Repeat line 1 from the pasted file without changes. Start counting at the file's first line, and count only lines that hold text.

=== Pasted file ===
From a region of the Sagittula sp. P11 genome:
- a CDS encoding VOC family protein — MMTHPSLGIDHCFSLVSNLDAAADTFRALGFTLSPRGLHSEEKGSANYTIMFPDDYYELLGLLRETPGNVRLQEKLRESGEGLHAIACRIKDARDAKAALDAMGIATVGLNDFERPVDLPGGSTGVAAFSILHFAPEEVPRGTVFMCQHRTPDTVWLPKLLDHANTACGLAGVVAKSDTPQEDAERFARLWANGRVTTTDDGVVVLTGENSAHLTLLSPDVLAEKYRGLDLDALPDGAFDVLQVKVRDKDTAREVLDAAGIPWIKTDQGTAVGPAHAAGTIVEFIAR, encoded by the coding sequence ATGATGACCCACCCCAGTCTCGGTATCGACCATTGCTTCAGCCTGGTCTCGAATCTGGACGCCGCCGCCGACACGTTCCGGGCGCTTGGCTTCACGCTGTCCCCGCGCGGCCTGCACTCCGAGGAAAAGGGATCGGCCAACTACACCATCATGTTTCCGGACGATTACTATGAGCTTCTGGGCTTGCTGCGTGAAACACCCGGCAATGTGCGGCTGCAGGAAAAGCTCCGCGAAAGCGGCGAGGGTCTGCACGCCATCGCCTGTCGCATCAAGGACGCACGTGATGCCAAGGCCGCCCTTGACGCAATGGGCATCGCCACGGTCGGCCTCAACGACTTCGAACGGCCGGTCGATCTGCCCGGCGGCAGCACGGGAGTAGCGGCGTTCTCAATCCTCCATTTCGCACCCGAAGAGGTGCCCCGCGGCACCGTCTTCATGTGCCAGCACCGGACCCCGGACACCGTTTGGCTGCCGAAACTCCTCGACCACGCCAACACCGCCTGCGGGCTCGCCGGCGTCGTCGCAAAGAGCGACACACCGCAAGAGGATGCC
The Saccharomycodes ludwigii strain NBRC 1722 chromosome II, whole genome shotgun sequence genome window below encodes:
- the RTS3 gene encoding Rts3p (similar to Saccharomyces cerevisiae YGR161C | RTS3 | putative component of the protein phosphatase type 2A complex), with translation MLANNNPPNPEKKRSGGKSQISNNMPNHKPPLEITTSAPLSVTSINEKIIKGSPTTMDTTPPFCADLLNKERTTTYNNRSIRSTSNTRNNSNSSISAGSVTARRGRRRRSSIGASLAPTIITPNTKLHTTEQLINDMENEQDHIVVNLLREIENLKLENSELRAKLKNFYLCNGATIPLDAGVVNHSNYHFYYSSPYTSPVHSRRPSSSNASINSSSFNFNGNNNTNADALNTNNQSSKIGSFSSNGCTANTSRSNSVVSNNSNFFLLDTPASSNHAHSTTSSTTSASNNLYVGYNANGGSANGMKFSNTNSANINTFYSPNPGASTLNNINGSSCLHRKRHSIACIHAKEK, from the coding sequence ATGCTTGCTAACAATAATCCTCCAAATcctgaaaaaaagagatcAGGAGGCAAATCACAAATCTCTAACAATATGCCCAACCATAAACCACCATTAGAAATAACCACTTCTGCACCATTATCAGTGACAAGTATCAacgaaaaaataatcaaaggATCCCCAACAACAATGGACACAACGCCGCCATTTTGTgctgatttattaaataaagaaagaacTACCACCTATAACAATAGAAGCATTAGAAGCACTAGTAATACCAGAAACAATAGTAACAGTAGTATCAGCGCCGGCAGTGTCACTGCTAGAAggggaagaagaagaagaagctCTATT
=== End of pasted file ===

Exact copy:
From a region of the Sagittula sp. P11 genome: